jack valenti is out of touch

I won't miss him. He's so out of touch (or drank too much of his own
kool-aid) that there is no way he could have a positive effect on
technology. Here's some memorable lines from his interview w/Engadget:

Do consumers have a fair use right to remix a few seconds of a Hollywood movie into a home movie project?

There is no fair use to take something that doesn't belong to you.
not fair use. If you're a professor in a classroom, you show “Singing
in the Rain” to your class. You can fast forward it, and there's no
performance fee for that. That's fair use. Now, fair use is not in the
law. People are taking fair use and changing it to unfair use and
claiming that it's fair use.

What a nice way to
reframe something to avoid answering the question. From what I
understand, saying “fair use is not in the law” is technically correct
since it isn't defined in copyright law. However, what he neglects to
tell us fine consumers is that most judges will use the “four factors” to determine if something is fair use.

What would you say to a mom who wants to make a backup of her kids' DVD movies?

you go to your department store and you buy 10 Cognac glasses and two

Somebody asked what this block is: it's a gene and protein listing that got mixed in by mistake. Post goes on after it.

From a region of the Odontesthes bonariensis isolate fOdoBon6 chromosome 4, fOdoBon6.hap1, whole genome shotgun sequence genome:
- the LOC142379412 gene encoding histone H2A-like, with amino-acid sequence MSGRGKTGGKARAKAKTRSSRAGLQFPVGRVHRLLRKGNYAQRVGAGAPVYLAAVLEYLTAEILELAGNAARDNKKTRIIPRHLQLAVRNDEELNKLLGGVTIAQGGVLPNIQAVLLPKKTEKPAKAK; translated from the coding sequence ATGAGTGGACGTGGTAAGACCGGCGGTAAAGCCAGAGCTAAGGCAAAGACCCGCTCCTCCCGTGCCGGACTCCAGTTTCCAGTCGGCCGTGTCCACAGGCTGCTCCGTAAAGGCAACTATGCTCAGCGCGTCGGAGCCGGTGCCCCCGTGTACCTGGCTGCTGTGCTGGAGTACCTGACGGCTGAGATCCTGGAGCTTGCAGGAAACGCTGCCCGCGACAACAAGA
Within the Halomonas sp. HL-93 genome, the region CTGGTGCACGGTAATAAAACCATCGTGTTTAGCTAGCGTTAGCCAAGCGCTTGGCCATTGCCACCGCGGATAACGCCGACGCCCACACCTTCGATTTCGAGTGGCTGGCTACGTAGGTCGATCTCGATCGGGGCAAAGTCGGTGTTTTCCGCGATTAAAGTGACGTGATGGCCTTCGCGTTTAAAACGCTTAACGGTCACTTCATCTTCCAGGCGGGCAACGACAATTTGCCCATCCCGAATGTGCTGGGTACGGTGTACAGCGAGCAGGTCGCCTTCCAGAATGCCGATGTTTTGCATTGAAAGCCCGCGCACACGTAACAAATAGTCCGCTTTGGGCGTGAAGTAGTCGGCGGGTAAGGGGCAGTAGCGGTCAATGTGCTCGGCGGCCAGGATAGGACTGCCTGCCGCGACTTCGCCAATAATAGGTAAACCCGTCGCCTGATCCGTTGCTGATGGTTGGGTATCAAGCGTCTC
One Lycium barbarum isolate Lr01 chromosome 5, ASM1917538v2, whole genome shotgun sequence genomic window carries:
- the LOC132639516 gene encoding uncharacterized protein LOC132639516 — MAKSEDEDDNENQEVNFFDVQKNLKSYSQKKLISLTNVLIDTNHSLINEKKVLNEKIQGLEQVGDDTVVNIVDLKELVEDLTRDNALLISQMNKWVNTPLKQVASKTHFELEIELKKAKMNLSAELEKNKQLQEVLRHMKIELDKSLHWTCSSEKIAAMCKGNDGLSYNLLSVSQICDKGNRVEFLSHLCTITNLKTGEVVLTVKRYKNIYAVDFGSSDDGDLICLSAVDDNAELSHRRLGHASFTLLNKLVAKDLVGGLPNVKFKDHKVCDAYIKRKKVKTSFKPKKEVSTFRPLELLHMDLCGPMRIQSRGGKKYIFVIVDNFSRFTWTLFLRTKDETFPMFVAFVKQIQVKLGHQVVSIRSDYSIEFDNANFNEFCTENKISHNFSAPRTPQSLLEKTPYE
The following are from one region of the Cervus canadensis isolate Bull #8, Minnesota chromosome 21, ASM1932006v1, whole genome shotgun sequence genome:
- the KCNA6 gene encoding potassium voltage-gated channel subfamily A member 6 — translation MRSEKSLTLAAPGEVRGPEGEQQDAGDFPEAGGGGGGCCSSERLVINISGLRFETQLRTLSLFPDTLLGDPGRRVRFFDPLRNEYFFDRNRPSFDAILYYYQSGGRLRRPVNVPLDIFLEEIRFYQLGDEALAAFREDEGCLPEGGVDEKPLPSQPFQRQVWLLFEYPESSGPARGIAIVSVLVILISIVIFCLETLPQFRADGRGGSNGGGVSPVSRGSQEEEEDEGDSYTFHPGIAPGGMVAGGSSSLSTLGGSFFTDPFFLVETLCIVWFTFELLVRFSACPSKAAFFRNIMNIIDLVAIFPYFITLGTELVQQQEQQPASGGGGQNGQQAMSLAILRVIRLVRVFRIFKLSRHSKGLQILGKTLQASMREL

weeks later you break two of them, the store doesn't give you two
backup copies. Where did this backup copy thing come from? A digital
thing lasts forever. 

Does he really not see
any difference in digital media and hard goods? The “backup copy thing”
came from computers. Digital media has always degraded over
time, although the rate at which it does so is slowing as the
technology gets better. What most consumers probably think with regards
to backups is something along the lines of: I make a backup of my
computer's installation CDs in case they get destroyed or degrade so
why should a DVD be any different?

Most consumers don't trust
data to be reliable so they take measures to mitigate the damage caused
if it becomes unreliable. DVD movies are just data. They aren't hard
goods with a finite lifetime and an expected replacement or retirement
schedule. Movies don't break like Cognac glasses–just the crappy
plastic disk they come on becomes damaged and I can't read the data
from it. The value is in the data, not the media. His argument may
stand if DVDs were indestructib


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